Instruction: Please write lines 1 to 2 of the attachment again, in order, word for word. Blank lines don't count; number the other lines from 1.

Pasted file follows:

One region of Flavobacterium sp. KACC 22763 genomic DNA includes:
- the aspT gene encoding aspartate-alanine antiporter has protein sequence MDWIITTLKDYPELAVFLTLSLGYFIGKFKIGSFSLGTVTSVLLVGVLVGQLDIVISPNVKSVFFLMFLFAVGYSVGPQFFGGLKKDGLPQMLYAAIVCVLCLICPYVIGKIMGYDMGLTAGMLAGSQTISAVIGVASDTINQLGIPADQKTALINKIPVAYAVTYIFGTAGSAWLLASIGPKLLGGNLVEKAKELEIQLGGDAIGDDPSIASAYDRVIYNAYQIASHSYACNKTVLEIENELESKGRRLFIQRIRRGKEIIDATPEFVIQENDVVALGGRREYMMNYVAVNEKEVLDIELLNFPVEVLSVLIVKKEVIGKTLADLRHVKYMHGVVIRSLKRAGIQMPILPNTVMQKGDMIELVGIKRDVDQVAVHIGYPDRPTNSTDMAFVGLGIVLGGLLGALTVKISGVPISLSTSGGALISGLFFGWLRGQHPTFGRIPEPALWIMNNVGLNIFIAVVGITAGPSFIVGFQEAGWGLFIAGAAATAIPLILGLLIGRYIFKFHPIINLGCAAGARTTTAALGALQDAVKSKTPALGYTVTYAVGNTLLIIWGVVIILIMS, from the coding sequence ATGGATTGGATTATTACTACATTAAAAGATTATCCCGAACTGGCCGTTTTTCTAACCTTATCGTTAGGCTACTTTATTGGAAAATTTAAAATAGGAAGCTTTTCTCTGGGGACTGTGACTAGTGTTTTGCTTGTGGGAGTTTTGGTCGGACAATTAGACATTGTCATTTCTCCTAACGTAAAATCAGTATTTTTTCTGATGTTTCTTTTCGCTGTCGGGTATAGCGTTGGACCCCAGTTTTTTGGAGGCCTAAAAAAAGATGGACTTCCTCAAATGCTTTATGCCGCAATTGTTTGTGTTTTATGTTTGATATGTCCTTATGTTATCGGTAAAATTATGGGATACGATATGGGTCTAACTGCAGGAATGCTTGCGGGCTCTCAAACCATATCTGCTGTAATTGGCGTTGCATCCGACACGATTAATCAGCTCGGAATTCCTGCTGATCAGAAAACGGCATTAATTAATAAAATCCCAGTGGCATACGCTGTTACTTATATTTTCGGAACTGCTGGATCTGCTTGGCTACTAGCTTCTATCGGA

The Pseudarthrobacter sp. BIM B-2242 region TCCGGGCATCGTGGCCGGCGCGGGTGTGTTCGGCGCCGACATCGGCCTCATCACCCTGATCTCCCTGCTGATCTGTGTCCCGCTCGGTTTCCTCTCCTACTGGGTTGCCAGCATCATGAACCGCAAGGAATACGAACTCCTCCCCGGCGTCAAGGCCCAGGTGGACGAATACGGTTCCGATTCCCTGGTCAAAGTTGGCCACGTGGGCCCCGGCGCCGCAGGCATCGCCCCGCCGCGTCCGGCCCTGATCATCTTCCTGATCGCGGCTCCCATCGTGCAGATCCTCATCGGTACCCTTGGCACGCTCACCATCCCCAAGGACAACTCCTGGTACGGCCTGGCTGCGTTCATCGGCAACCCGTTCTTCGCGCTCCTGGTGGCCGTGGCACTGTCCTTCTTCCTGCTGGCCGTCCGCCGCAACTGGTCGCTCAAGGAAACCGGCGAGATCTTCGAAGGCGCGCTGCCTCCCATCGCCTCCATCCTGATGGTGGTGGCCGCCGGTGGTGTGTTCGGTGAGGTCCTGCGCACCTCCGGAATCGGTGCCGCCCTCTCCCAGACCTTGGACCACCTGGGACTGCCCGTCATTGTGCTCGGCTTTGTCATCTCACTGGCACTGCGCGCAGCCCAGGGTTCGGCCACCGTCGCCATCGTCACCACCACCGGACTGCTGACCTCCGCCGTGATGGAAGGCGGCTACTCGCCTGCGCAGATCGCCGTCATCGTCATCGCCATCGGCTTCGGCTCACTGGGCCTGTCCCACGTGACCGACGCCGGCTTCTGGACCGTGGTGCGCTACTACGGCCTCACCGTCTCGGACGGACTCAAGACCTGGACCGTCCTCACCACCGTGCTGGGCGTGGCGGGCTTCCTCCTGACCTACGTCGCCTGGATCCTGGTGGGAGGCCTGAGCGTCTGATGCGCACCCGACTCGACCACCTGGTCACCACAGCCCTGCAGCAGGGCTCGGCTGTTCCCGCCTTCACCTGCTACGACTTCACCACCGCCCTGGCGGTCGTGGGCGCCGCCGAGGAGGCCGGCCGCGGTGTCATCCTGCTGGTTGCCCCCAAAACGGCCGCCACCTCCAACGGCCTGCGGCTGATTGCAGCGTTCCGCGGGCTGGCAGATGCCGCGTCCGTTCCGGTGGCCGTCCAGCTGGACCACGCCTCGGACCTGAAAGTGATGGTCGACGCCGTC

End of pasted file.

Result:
One region of Flavobacterium sp. KACC 22763 genomic DNA includes:
- the aspT gene encoding aspartate-alanine antiporter has protein sequence MDWIITTLKDYPELAVFLTLSLGYFIGKFKIGSFSLGTVTSVLLVGVLVGQLDIVISPNVKSVFFLMFLFAVGYSVGPQFFGGLKKDGLPQMLYAAIVCVLCLICPYVIGKIMGYDMGLTAGMLAGSQTISAVIGVASDTINQLGIPADQKTALINKIPVAYAVTYIFGTAGSAWLLASIGPKLLGGNLVEKAKELEIQLGGDAIGDDPSIASAYDRVIYNAYQIASHSYACNKTVLEIENELESKGRRLFIQRIRRGKEIIDATPEFVIQENDVVALGGRREYMMNYVAVNEKEVLDIELLNFPVEVLSVLIVKKEVIGKTLADLRHVKYMHGVVIRSLKRAGIQMPILPNTVMQKGDMIELVGIKRDVDQVAVHIGYPDRPTNSTDMAFVGLGIVLGGLLGALTVKISGVPISLSTSGGALISGLFFGWLRGQHPTFGRIPEPALWIMNNVGLNIFIAVVGITAGPSFIVGFQEAGWGLFIAGAAATAIPLILGLLIGRYIFKFHPIINLGCAAGARTTTAALGALQDAVKSKTPALGYTVTYAVGNTLLIIWGVVIILIMS, from the coding sequence ATGGATTGGATTATTACTACATTAAAAGATTATCCCGAACTGGCCGTTTTTCTAACCTTATCGTTAGGCTACTTTATTGGAAAATTTAAAATAGGAAGCTTTTCTCTGGGGACTGTGACTAGTGTTTTGCTTGTGGGAGTTTTGGTCGGACAATTAGACATTGTCATTTCTCCTAACGTAAAATCAGTATTTTTTCTGATGTTTCTTTTCGCTGTCGGGTATAGCGTTGGACCCCAGTTTTTTGGAGGCCTAAAAAAAGATGGACTTCCTCAAATGCTTTATGCCGCAATTGTTTGTGTTTTATGTTTGATATGTCCTTATGTTATCGGTAAAATTATGGGATACGATATGGGTCTAACTGCAGGAATGCTTGCGGGCTCTCAAACCATATCTGCTGTAATTGGCGTTGCATCCGACACGATTAATCAGCTCGGAATTCCTGCTGATCAGAAAACGGCATTAATTAATAAAATCCCAGTGGCATACGCTGTTACTTATATTTTCGGAACTGCTGGATCTGCTTGGCTACTAGCTTCTATCGGA